While Duke won the national championship, Johnny Dawkins watched from behind the team bench, beaming with pride.
Alongside the Stanford head coach were his former Blue Devil teammates Mark Alarie, Danny Ferry and Weldon Williams, with former Duke stars Shane Battier and Mike Dunleavy watching with the group as well.
Sitting on the sideline stool was Mike Krzyzewski, who coached Dawkins into the 1986 national player of the year and continues to be a coaching mentor after Dawkins spent 11 seasons as a Duke assistant.
And on the court was guard Nolan Smith, who is so close to Dawkins that he still refers to his old coach as "Uncle Johnny."
"It was an amazing moment," Dawkins said by phone. "I’ve either been on the bench or playing in a lot of those moments. For the first time in my career, I was able to be there to see them accomplish something that special from sitting in the stands. I was really proud of the guys."
Dawkins' final college game was a loss in the national championship game in 1986, and he was on the bench as an associate head coach when the Blue Devils won it all in 2001.
This time, it was special to see many on his former team win it all, especially Smith.
Dawkins' bond with Smith goes back to when he became close friends with Philadelphia 76ers teammate Derek Smith, who died on a cruise ship in 1996.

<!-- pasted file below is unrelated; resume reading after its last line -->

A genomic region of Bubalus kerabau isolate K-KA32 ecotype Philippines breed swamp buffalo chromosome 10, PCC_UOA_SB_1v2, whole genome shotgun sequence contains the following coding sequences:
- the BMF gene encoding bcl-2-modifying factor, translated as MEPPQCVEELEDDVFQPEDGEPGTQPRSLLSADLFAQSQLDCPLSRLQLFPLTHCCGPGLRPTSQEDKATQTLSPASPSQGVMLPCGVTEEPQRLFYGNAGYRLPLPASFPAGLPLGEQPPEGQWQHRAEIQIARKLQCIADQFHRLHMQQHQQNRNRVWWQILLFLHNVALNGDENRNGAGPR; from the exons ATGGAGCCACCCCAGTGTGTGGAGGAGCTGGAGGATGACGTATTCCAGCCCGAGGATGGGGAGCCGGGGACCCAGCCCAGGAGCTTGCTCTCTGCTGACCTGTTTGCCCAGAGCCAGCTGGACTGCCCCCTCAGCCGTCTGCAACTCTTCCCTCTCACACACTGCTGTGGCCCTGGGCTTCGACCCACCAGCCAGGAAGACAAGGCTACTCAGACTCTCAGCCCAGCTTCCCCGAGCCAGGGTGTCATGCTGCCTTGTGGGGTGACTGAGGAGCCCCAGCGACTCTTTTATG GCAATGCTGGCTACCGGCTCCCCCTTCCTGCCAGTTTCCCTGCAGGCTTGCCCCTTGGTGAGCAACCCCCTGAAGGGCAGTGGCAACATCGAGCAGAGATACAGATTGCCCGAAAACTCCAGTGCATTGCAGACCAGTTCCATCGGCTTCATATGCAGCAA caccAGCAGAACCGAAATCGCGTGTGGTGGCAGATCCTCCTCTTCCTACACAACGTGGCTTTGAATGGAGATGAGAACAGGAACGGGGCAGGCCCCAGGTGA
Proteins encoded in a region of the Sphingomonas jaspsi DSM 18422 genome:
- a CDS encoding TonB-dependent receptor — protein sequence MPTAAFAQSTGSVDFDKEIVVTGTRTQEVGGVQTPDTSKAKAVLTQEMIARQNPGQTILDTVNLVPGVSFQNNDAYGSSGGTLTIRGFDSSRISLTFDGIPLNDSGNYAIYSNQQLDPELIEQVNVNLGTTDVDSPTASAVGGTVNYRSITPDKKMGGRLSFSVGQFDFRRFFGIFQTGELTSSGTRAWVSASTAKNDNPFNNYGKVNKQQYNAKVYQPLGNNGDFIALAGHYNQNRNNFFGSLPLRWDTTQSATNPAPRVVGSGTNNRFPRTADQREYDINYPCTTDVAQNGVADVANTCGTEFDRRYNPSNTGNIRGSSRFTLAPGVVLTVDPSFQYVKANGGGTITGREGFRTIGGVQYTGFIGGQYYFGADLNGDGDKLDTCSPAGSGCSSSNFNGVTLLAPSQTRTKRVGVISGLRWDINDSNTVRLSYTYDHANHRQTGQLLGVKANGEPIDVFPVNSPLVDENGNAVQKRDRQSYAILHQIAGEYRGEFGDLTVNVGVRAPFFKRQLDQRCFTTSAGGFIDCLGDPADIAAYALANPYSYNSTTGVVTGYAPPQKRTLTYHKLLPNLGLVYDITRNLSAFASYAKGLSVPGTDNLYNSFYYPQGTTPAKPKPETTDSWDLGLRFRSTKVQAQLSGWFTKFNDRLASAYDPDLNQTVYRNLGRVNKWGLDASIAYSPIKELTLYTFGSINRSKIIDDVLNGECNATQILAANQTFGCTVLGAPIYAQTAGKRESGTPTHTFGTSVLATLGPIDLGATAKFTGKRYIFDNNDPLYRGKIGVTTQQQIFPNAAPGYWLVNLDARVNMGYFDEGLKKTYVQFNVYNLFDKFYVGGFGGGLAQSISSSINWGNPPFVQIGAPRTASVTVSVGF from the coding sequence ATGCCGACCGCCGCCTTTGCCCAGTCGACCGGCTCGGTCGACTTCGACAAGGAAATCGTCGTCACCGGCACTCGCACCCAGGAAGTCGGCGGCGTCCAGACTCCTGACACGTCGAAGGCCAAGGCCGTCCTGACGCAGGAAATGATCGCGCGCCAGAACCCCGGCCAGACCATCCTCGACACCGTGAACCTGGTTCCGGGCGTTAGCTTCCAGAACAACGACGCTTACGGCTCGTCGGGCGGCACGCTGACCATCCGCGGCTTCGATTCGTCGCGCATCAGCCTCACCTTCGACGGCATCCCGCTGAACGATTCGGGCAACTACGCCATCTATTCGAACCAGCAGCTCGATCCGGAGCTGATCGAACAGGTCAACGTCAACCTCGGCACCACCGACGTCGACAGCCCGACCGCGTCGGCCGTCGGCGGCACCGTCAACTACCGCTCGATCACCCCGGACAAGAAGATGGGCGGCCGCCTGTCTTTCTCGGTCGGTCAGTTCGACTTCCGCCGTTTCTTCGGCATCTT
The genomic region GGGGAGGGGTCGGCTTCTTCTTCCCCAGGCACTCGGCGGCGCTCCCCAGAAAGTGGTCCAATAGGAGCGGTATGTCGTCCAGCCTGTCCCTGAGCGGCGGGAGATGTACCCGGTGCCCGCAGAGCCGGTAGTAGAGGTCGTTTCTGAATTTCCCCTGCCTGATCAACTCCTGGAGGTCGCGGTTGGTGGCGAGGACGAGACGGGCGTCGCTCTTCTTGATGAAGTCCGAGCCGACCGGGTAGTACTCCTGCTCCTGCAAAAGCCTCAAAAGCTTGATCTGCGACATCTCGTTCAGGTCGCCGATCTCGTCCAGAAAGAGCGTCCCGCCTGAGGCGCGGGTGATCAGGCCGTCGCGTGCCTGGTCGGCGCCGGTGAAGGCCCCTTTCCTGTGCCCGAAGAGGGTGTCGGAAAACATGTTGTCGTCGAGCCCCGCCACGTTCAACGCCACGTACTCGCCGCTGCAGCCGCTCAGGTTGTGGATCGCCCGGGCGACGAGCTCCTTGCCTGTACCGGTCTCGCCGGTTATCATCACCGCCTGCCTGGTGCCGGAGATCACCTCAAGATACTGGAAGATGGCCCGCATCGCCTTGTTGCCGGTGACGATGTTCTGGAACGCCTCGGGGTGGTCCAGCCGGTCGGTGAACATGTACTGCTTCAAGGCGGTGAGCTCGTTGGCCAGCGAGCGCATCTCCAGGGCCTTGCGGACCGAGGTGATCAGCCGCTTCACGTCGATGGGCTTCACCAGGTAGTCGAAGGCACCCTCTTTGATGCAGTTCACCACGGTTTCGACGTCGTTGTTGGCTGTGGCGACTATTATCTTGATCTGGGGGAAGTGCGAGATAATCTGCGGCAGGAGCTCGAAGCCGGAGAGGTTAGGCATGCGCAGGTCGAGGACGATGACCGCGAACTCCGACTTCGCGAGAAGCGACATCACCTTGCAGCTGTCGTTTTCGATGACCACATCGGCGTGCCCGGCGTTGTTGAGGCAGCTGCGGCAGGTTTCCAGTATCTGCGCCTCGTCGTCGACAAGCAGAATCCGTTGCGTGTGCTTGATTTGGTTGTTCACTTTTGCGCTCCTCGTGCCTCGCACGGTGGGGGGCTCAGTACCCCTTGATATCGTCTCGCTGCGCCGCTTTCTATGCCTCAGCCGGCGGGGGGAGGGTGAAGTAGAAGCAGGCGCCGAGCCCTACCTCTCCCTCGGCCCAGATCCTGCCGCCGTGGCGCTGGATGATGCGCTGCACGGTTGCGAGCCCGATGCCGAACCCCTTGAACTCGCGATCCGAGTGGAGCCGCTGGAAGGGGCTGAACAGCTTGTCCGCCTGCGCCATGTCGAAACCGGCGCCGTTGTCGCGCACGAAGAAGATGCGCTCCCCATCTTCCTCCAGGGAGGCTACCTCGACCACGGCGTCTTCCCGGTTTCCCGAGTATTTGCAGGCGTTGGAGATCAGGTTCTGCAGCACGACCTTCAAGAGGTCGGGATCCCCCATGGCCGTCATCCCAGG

Dawkins remained a family friend and became a father figure to Nolan, who he eventually recruited to Duke. Smith has even said he considered leaving Durham after Dawkins was named head coach at Stanford in 2008 after his freshman season.
But Dawkins, who still takes time to send motivational texts to Smith, laughed and said it was a good thing the kid stayed and got to grow up at Duke without him on the bench.
"When someone has been there who’s a part of your life for that long, when you go off to college, that’s a moment for you to separate and grow kind of on your own," Dawkins said. "That’s part of the independence you acquire. If you have someone who’s been there, you have a crutch there. It’s almost like living at home still.
"I was very proud of what he’s been able to accomplish. Especially in the spotlight."
Dawkins is back in California now, spreading the word to his team about the high level of basketball he witnessed in Indianapolis. Stanford was 14-18 last season and tied for eighth in the Pac-10.
And on the schedule next season is a road game against an intriguing opponent that Dawkins got to see up close in Indy -- Butler.
Dawkins and Bulldogs coach Brad Stevens know each other from serving together on the NCAA men's basketball ethics coalition, and Butler recently practiced at Stanford while playing in nearby San Jose, Calif., for the first two rounds of the NCAA tournament.
While Stanford didn't make it to a postseason tournament, Dawkins did.
"You come back from an experience like that and you share it with the guys," he said.